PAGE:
[K12OSN] Writing Math Equations
ericbrow at gmail.com
Thu Jan 26 19:06:48 UTC 2006
I'm a math teacher, and I've tried a number of products.
Both MathType and OpenOffice's Math products work very very well, but
they're tedius if you have a bunch of equations to enter.
I REALLY like Scientific Notebook
It's not quite as tedius as the other two. It doesn't make as nicely
formatted documents as Word or Write, but it will do the math for you
like solve, simplify, or graph. It's the math functions that make
this a very cool product. You can graph in 2-d, 3-d, polar,
parametric, implicit. It will solve exactly, give decimal
approximations, simplify. It does algebra, statistics, calculus,
differential equations. My first year of teaching, I got to teach a
calculus class that had no teacher's manual. I made most of my tests
on Scientific Notebook to save time. When I'm teaching the solving of
simultaneous systems of equations, I use it to quickly create graphs
of the systems. The other biggest downside is the price.
Manufacturer's price is $150 for academic pricing. I bought mine back
in 95 and it still works great for me.
Mind you, I don't know if any of these work on mac. I tend to avoid them.
On 1/26/06, Bob McCaa <rmccaa at tiu11.org> wrote:
> Can you run Open Office.org2 on OsX?
> If so what about OO2's Math?
> On Thu, 2006-01-26 at 13:14 -0500, Gentgeen wrote:
> > On Thu, 26 Jan 2006 09:41:42 -0800
> > Huck <dhuckaby at paasda.org> wrote:
> > > Latex
> > >
> > >
> > > David Trask wrote:
> > > > I have a teacher who wants to be able to write math equations that
> > > > set up properly...just like in a textbook...in other words fractions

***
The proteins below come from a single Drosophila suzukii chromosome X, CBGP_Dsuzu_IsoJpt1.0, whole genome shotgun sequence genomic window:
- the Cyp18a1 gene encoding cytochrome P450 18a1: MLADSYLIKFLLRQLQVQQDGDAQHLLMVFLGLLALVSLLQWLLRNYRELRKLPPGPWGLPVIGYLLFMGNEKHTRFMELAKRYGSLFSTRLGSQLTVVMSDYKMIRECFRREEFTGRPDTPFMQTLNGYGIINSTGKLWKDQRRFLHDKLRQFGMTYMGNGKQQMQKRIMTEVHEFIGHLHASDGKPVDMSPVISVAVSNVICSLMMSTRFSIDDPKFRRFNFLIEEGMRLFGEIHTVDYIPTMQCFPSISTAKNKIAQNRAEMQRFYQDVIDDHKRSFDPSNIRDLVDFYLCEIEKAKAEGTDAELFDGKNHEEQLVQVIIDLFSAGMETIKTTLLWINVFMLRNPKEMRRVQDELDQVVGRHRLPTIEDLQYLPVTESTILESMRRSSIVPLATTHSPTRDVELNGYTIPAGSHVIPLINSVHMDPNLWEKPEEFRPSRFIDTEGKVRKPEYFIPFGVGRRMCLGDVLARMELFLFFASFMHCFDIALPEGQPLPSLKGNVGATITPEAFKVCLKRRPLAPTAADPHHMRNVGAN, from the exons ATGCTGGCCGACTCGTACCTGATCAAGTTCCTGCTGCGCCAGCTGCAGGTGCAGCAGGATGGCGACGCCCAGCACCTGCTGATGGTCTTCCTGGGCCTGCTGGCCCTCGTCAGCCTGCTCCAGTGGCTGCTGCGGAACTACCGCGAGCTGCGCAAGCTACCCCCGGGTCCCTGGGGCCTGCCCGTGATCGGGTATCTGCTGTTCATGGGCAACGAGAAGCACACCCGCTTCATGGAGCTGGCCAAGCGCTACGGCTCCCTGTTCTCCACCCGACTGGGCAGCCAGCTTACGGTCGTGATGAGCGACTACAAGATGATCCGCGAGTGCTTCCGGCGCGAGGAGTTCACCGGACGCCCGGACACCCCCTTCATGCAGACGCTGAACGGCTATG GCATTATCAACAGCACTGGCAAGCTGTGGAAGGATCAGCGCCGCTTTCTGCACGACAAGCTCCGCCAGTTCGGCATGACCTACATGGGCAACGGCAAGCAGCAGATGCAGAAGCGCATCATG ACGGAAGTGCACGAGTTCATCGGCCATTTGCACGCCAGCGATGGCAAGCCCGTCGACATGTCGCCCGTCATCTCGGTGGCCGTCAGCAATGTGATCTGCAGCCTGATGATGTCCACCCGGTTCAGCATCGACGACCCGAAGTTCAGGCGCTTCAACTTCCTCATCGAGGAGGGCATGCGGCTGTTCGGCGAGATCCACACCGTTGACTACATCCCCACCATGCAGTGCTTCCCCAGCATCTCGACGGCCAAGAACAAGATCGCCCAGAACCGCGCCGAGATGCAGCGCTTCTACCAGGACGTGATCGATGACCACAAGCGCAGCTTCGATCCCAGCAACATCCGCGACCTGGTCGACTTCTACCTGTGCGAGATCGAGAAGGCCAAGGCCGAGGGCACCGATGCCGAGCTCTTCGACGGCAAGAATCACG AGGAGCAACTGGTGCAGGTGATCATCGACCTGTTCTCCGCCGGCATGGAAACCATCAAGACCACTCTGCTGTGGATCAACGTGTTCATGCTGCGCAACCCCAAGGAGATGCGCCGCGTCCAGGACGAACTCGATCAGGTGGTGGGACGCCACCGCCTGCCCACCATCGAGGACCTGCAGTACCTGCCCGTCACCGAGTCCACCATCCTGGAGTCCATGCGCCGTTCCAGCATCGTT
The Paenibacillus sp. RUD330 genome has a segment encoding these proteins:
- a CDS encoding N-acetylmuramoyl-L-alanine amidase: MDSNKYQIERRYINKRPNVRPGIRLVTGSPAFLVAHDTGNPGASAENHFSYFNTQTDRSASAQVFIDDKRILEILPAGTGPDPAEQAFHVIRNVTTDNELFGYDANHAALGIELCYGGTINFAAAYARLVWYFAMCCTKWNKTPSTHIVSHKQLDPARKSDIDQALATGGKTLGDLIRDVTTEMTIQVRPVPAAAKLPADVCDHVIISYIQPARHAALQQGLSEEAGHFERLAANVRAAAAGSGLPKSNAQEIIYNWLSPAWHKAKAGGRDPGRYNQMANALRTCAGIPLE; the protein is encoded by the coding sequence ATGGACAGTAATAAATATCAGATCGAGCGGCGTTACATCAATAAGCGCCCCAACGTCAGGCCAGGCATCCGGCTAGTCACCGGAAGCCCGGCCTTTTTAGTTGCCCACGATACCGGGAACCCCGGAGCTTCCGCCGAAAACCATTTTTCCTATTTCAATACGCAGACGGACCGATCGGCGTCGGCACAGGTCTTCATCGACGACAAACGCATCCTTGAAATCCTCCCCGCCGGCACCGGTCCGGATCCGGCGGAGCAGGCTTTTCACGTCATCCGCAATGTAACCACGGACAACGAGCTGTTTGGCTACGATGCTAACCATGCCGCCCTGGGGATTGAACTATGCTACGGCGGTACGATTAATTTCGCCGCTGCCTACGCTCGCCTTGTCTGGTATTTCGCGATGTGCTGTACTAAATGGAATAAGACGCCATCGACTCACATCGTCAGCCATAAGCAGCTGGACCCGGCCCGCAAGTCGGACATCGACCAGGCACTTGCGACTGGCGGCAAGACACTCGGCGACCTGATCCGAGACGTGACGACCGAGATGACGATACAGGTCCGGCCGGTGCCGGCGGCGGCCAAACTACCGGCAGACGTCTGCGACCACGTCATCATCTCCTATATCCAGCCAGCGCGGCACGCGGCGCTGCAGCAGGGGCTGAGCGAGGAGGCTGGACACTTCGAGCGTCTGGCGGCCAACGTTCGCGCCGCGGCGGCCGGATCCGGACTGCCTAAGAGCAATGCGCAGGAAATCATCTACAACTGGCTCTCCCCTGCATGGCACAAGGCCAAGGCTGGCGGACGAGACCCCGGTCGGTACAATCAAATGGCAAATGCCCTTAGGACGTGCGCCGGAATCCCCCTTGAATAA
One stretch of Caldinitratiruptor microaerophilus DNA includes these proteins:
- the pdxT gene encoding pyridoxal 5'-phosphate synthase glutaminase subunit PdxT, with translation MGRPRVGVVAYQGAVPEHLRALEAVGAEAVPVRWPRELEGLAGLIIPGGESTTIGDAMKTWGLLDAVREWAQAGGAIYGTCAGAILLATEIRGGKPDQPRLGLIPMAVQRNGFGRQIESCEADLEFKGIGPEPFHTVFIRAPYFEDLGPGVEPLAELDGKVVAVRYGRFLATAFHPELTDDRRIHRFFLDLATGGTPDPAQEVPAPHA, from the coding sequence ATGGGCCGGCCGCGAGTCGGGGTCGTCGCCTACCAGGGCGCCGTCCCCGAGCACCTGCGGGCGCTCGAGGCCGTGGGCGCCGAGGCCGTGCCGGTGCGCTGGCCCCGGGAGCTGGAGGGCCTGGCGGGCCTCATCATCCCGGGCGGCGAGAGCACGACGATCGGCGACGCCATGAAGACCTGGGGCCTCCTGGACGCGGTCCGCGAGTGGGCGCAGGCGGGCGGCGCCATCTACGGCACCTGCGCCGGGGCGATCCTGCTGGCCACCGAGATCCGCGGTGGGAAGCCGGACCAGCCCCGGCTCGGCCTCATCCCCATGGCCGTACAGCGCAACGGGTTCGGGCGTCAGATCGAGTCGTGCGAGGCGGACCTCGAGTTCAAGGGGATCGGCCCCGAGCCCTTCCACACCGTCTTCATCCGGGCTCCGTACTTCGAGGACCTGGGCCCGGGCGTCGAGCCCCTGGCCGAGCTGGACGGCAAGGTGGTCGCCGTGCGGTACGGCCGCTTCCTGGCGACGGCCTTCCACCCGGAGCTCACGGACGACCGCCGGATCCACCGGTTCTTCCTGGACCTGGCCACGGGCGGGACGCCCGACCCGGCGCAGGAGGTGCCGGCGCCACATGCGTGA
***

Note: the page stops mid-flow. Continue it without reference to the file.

> > > > show up as one number over another number instead of using forward
> > > > or back slashes. Anyone know of a way to accomplish this? Font,
> > > > program...web site? She's using Mac OS X, but we're open to
> > > > anything.
> > > >
> > > > David N. Trask
> > > > Technology Teacher/Director
> > > > Vassalboro Community School
> > > > dtrask at vcsvikings.org
> > > > (207)923-3100
> > > >
> > > >
> > Latex is ideal, but probably not exactly "user friendly". Depending on
> > your user of course.
> > What you end up using is really based on what you need as a final
> > product. If your talking about just righting up the occasional test,
> > then OpenOffice and the Equation editor will do just fine. (I
> > understand that AbiWord also has plug-in, but not familiar with it) In
> > OpenOffice, just go to "Insert - Object - Formula"
> > Now if you are writing a book, the benefits of Latex would out weigh the
> > time it takes to learn.
> > If you want something for a website, well that might be a bit harder.
> > You can do a kind of "Latex to PostScript to GIF file" kind of
> > conversion, or some other crazy thing to get the math stuff into a
> > graphics file. There is also MathML (http://www.w3.org/Math/), but I am
> > not at all familiar with it, and not all browser's can handle it by
> > default.
> > Being primarily a math teacher, I have looked into this 100 times over
> > the years. I tend towards using OpenOffice most of the time. But due
> > to necessary, I have found myself slowly learning Latex.
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